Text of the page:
—Yes, I love knowing that you know, I love it that you know that I know that you love me, I love knowing that you love me and I love knowing that you know.
—And for my part I love knowing that you know that I know that you love knowing that I love you.
—I know and I love loving knowing that you love knowing that you know that I know that you know that I love loving knowing that you know that I love it that you love me.
—I love knowing to love you.
—I love loving knowing that you know to love it that I know to love you.
—I love knowing that you love knowing that I know.
—And for my part I love loving that you love to know.
—I know that you love me and I love knowing that you know that I know.
—I love you.
—I knew it.
Here and There A translation of ‘Ici là-bas’
The world is all that is there.
The totality of the world is the totality of theres of the world minus one there that is here.
Here is the sum of all the theres minus all the theres minus one.
Seen from there, there will always be one there missing from the totality of theres of the world, and that missing there is here. So that one cannot conceive a universe comprised of there only. However, all that is not here does not exist.
From which it follows that all the theres which are at the same time not here do not exist here.
And thus the world does not exist. Save here.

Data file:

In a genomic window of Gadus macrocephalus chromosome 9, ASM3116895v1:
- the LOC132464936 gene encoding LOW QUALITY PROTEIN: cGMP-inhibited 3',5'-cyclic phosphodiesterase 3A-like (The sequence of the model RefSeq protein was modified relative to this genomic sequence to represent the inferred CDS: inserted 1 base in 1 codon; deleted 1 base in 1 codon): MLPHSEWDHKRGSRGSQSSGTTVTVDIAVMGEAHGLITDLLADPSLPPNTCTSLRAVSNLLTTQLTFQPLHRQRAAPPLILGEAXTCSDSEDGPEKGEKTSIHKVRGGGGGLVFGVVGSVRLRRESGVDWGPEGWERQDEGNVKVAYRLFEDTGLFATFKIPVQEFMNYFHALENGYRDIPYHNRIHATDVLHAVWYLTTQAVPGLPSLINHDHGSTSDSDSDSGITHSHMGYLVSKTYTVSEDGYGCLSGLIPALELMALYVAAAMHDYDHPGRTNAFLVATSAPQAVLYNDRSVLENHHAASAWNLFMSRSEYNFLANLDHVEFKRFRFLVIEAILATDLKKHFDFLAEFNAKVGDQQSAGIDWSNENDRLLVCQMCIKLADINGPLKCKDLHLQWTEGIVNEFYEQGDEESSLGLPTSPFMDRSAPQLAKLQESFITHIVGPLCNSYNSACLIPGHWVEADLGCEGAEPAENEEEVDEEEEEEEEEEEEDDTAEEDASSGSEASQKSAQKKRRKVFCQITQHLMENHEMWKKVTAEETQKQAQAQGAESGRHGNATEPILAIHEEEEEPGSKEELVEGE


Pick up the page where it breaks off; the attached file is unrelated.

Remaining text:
“Look over there and see if I am there” is an order difficult to follow.
All that is there never comes here, save if one should go there to look for it and remain there.
The value of here varies according to here. “Doctor, I have a pain here” does not designate the same here as “here in Europe;” “here in Europe” includes “doctor, I have a pain here” if the pain and the doctor are both “here in Europe.” It follows that “doctor, I have a pain here” does not designate the same here as “here in Europe” even if “doctor, I have a pain here” should happen to be “here in Europe.” There exists therefore a relation of inclusion between many heres, since here is always included in a here larger than it.
From which it will be deduced that each here consists of an infinity of heres all nested in each other like matryoshka dolls, even in Europe.